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the waters of Iao were made incarnadine awe-stricken soul takes in the edge of the with her blood.”

mountains of Iao. The circumference of Beyond the Needle and up a narrow, this immense basin is about twenty to winding path a plateau is reached, after twenty-five miles, and there is no possible a climb of several hundred feet. This is ascent of the sides except at one or two the table land of Kaalaholo, and it is al- places. From the tops of these mist ridden most entirely surrounded by a stream of saw-toothed magnificences spurt myriads pure crystal mountain water. When the of waterfalls, and in and out of the mists top of this table land is at length reached, fly thousands upon thousands of sea-birde the eye is entranced with a view that for which from your point of observation seem magnificence is not to be duplicated any- as fluttering bits of paper impelled along


The native boys of Honolulu are the best swimmers in the
world. These youths will remain about a ship diving for
money thrown them by the passengers. It is rare indeed that
a coin gets away from them in the clear waters of Honolulu

harbor. They will not dive for coppers

where except probably in New Zealand and by erratic air currents, ever returning to in Scotland. "You are now standing as it some resting place in the inner edge of were on a raised center of a huge platform, the rocky coronet to this valley of mysprobably from four to six miles wide and teries. of irregular shape, and from here your Scott might have written one of his

majestic poems in this spot, or Wagner have composed a Parsifal that would have paled his masterpiece into utter insignificance.

The walls of this great cup tower above you for five thousand feet, and it seems as though you were looking from some vantage ground upward to the gates of heaven, guarded by a fluttering host. What a picture for the pencil of a Dore!

The summits of these mountains have been properly and poetically named Palilele-o. Koae—the home of the sea-bird.

It is of interest to chronicle in these pages the fact that at this time there is probably no guide with hardihood and nerve enough to lead the traveler over these precipitous mountains, but they have in the past been conquered by the hardy Hawaiians, and white men, too, have penetrated the fastnesses now no longer trodden by foot of man. In early days the natives used the lao Valley and the passes over these mountains as a regular highway, if so it may be called, between there and Lahaina.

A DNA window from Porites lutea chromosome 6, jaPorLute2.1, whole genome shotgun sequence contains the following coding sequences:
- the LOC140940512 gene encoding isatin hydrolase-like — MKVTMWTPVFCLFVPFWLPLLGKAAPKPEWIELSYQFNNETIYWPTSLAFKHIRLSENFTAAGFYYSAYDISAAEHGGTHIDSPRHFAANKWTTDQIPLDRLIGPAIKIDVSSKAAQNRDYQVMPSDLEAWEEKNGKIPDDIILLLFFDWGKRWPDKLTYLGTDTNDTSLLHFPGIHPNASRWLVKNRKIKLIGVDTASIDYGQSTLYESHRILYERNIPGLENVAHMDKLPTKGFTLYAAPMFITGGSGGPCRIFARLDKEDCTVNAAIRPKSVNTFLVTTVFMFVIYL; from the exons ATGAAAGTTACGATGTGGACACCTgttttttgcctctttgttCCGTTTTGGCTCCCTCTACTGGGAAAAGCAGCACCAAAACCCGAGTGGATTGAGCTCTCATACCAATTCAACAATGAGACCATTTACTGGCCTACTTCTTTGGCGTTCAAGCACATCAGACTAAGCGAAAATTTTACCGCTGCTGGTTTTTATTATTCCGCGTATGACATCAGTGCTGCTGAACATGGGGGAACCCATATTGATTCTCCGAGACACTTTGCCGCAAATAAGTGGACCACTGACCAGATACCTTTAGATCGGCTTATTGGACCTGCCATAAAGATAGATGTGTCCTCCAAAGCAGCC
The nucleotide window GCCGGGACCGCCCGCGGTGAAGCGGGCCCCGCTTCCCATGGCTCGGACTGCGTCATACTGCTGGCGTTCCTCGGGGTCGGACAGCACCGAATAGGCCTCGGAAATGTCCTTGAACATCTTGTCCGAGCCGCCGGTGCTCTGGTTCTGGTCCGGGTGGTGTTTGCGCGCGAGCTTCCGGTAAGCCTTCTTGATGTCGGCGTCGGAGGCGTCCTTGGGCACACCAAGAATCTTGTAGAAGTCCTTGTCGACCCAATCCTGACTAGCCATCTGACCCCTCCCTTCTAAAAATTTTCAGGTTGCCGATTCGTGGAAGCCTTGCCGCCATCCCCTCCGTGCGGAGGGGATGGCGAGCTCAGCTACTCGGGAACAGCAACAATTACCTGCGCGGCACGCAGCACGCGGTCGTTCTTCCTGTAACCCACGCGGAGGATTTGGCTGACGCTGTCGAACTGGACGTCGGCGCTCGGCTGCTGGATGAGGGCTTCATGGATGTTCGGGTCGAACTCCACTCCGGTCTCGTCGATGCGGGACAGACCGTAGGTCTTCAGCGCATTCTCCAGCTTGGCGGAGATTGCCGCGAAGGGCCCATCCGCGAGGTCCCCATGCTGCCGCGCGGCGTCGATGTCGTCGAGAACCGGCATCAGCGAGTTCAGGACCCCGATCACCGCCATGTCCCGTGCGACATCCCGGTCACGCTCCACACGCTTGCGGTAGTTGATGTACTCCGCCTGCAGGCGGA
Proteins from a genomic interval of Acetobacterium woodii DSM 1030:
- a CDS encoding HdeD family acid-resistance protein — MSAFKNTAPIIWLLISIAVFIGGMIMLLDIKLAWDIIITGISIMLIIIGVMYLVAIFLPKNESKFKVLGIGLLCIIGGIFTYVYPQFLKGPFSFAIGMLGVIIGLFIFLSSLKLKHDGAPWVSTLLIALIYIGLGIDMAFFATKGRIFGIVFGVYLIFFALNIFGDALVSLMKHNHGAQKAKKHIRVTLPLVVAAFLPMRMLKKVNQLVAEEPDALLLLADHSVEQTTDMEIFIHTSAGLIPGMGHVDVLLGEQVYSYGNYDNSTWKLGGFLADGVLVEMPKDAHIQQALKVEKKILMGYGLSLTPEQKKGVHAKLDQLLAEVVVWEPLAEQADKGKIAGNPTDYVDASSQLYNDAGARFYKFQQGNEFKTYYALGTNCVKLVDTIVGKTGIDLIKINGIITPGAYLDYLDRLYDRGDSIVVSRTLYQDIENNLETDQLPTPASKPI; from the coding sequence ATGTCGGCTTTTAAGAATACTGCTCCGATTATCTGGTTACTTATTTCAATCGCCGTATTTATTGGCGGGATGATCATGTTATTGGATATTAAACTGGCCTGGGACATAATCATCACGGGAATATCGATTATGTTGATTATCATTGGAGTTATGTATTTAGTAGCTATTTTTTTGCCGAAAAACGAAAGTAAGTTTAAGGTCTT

Princess Nahienaena, the sister of Kamehameha III, was carried over these mountains to Lahaina in the thirties on the shoulders of a native bearer. Others who have made the trip in a later day are Mrs. Laura P. Judd, Mr. H. P. Baldwin, Mr. D. D. Baldwin, and Mr. S. F. Alexander.

Kapela is the highest of all the peaks of the Lihau range. It overlooks Olowalu and is probably the most interesting mountain in Iao. Again I borrow from the legendary lore gathered by Mr. J. N. Keola of Wailuku:

“Among its dark recesses is the cave containing the bones of the kings and chiefs of Maui. In this cave were supposed to have been hidden the bones of Kahekili, king of Maui and Kalanikupule, his son, and other royal personages of Maui. There is no doubt that this cave, known as Kapela-kapu-o-na-lii, contains treasures of untold value. Not only bones of high chiefs or chiefesses were hidden for fear of being made into fish hooks, etc., but feather cloaks or royal ahuulas belonging to King Kahekili and other Maui rulers may be there still. Lehua trees abound in this vicinity. The indigent birds have almost disappeared,

for the once familiar notes of the ao, iiwi, 0-u, amakihi, amao and other songsters of the dale are silenced forever. While lao Valley is full of historic interest, yet the one event that made it famous above all others was the battle of the Paniwai, fought about 1790, between the sons of the King of Maui and Kamehameha the Great, with Young and Davis as gunners. Kamehameha marched overland from Hana. His army is said to have contained 16,000 men. Nelson's famous exhortation to his men at Trafalgar (1805) fifteen years later was: 'England expects every man this day to do his duty, but Kamehameha's command to his battlescarred veterans was: 'Imua e na pokii a inu i ka wai awaawa' (onward brothers until you taste the bitter waters of death.)